My Pyrenees mountain dog is suffering with the heat so I need to shave him. Last year I asked the local vets if they could recommend a dog groomer. This being Chile, the only groomer who could be found arrived with dog clippers that would only cut 6 hairs at a time. After 3 hours of cutting 6 hairs at a time I gave up and paid her anyway. Casper was shorn by a sheep shearer, with scissors. This year...I ordered some dog clippers from showdogstore.com. Great selection, decent prices, reasonable guaranties. Now the clippers are being held in Santiago and UPS has notified the sender that the package is on a TAX ID hold... guessing they want my RUT?? Why would a RUT be required for one pair of dog clippers?

While awaiting further instruction from UPS. I am realizing that in this country one can be driven crazy by all the incompetence, bureaucratic or none... kind of like death by a thousand cuts only it would be called insanity by a thousand frustrations.
http://www.allchile.net/chileforum/view ... er#p134659

Haha, Casper's story was so sad that I remembered it 2 years later!!!

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Re: The Dearth of Dog Groomers aka Chilean Learning Curve

Post by hlf2888 » Mon May 30, 2016 7:24 pm

Aw, thanks wiscondinavian. I like your posts also. I did edit it a bit , hope you liked the revised version. ;-)

By the way....If you know anyone who loves animals and would like to rent a beautiful, fully furnished and equipped home (with unlimited high speed internet access and sat tv) in an extraordinary setting in an animal sanctuary, my home is available for the next 6 months. It will help cover the costs of feeding and caring for the animals. Now there are 4 horses, 3 plus 3 dogs and 2 cats as well as a rooster named Ricardo and his star struck followers, around 15 hens who have a very happy life and give great eggs. The rental includes fresh eggs daily, freshly baked bread twice a week, honey from the sanctuary bees and a ride to town twice a week to the farmer's market. There is no work to be done, I have wonderful full time caretakers, and the animals do not come in the main house.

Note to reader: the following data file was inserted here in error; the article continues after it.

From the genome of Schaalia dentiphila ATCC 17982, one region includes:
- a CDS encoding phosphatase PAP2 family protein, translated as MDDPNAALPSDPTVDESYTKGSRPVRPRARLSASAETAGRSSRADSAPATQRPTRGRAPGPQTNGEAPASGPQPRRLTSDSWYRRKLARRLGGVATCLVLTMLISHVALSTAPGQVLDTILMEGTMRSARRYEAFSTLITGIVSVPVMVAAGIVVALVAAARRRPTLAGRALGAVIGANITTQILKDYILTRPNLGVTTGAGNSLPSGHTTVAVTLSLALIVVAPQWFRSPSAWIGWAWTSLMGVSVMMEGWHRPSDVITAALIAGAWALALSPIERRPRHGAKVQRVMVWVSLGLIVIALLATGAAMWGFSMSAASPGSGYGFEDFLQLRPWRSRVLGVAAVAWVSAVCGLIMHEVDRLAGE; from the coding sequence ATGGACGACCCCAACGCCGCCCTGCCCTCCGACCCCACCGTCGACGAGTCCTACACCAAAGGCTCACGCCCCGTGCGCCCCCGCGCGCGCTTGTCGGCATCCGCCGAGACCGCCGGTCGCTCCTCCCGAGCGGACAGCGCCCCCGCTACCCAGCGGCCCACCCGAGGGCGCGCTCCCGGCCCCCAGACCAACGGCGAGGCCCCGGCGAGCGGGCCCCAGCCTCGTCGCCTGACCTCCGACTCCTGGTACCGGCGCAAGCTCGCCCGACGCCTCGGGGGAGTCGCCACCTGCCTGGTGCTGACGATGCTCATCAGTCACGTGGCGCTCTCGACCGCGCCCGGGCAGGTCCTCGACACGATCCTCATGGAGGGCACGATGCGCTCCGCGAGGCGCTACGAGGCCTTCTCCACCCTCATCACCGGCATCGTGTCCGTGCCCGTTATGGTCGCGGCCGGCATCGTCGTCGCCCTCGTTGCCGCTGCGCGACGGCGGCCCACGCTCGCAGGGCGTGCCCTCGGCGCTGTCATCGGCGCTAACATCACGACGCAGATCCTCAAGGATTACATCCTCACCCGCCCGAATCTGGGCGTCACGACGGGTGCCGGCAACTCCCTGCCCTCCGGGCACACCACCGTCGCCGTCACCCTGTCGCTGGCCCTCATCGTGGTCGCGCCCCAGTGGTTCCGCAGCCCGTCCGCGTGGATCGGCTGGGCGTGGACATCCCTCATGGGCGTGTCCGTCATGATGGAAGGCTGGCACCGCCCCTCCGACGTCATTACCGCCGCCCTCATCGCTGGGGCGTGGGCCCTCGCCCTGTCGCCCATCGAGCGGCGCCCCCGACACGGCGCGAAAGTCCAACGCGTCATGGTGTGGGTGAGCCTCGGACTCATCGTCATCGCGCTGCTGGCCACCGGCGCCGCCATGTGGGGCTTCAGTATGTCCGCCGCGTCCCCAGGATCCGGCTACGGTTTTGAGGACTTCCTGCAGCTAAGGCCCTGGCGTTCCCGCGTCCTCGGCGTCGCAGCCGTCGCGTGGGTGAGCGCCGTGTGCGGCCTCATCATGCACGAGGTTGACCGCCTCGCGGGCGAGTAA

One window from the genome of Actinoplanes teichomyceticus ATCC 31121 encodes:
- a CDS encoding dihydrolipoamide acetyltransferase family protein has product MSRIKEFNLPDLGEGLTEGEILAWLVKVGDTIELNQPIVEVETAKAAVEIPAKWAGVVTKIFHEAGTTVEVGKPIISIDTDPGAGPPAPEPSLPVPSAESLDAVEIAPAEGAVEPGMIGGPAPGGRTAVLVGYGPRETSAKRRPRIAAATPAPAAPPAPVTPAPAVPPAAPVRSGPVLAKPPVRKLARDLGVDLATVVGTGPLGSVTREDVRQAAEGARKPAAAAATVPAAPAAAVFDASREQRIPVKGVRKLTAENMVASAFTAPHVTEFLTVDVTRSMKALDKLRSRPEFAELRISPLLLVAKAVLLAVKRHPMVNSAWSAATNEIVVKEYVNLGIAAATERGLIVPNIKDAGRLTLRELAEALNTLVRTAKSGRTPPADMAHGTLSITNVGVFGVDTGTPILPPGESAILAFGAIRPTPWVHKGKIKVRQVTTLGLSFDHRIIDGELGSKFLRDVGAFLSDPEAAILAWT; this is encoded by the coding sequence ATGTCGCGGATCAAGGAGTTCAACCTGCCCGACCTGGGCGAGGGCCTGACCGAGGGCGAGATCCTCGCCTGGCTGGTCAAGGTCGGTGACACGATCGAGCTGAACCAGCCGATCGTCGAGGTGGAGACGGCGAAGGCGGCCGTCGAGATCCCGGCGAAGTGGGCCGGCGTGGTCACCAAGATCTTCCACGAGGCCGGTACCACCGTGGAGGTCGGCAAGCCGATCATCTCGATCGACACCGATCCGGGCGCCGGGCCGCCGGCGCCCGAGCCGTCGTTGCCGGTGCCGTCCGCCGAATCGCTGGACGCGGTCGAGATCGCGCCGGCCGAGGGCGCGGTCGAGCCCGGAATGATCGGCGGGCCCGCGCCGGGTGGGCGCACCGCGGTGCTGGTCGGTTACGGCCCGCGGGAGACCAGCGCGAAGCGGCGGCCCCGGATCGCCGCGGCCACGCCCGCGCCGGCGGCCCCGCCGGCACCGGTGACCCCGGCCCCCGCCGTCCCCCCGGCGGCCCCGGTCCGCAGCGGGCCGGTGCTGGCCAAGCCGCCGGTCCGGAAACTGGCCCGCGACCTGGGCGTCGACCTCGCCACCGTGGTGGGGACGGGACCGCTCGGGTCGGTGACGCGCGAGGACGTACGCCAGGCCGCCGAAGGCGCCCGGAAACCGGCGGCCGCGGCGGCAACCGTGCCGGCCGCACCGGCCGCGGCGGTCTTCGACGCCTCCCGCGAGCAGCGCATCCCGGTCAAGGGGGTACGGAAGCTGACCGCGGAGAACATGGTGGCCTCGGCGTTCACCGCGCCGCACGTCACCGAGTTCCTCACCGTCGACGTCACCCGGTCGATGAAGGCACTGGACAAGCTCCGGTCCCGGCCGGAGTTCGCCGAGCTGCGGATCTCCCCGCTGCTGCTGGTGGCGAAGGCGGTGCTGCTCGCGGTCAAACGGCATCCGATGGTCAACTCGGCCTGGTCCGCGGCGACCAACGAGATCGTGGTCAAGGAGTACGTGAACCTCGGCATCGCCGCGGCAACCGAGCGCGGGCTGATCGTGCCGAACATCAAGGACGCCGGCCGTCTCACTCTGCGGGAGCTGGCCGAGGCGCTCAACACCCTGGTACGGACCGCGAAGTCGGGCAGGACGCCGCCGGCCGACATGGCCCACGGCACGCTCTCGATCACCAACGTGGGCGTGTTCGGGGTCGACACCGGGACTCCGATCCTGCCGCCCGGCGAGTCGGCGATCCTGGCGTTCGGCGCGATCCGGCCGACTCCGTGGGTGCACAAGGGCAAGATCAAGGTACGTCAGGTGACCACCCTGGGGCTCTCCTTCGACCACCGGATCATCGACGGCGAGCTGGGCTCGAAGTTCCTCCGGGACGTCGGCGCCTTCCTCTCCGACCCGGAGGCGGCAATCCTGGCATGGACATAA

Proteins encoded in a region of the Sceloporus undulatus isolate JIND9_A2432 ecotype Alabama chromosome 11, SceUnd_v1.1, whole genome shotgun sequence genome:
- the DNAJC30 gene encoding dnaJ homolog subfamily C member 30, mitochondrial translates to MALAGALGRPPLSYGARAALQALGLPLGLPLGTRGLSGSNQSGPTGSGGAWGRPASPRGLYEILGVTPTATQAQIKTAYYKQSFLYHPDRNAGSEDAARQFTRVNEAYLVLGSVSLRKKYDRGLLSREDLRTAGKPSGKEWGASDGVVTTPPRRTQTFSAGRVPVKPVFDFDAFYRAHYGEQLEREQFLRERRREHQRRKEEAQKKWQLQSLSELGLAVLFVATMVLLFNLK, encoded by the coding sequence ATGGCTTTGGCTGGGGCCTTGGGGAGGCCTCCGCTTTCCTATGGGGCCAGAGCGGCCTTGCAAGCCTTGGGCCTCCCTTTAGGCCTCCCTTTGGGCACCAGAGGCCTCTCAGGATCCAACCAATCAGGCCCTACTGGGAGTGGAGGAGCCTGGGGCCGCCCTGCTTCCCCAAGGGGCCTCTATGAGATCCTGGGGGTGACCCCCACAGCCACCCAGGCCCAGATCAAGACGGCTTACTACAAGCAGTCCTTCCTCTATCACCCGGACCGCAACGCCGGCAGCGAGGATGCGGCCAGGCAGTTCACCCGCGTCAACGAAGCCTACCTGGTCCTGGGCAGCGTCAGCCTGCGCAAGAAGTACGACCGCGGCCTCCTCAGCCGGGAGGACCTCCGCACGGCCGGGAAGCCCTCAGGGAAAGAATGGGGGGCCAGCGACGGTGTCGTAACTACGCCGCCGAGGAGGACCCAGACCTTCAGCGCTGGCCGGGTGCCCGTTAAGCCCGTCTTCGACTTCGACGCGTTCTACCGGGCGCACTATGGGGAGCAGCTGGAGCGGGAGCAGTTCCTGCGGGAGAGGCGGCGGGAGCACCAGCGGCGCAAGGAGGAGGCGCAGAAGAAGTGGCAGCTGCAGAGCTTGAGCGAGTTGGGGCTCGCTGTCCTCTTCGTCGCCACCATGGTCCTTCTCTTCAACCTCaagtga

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Re: The Dearth of Dog Groomers aka Chilean Learning Curve

Post by admin » Tue Jun 07, 2016 10:21 pm

by the strangest coincidence I was in our local "chino" store. It is real Chinese store. In frutillar we have this big store run by a couple young Chinese girls. Like they speak no Spanish, no English, and my Chinese is nowhere near sufficiently good to say much more than "thank you" and "good by" (which at least get's a giggle out of the girls).

Well, they have at least two different brands of dog shears behind their counter. I am going to buy both when I get a moment, and see if they are any good. Will report back. In fact, strangely, they have more dog and cat stuff (and other animal stuff) than any store I have seen in Chile, including the largest pet stores in Santiago. In fact, I have for my dogs, that like to pull on the leash really hard, two braided horse leads rather than leashes, that the metal clasp alone costs me like 5,000 pesos each at sodimac for around 3,000 pesos each.

So, will test and let you know.
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Re: The Dearth of Dog Groomers aka Chilean Learning Curve

Post by hlf2888 » Wed Jun 08, 2016 12:33 am

thanks admin. Casper has a very thick coat and there were lots of dense mats. Hard to cut.
Brushing does not get rid of them because the mats form close to the skin. My neighbour, with sheep shears (heavy scissors) took over an hour one summer. The Andis clippers are great. Casper is on the right.
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Re: The Dearth of Dog Groomers aka Chilean Learning Curve

Post by papageno » Wed Jun 08, 2016 1:03 am

Something tells me you don't have a problem with break-ins. :mrgreen:

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Re: The Dearth of Dog Groomers aka Chilean Learning Curve

Post by hlf2888 » Wed Jun 08, 2016 9:28 am

wise deduction papageno. :-)

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Re: The Dearth of Dog Groomers aka Chilean Learning Curve

Post by Space Cat » Wed Jun 08, 2016 11:11 am

Wow, he's awesome. :D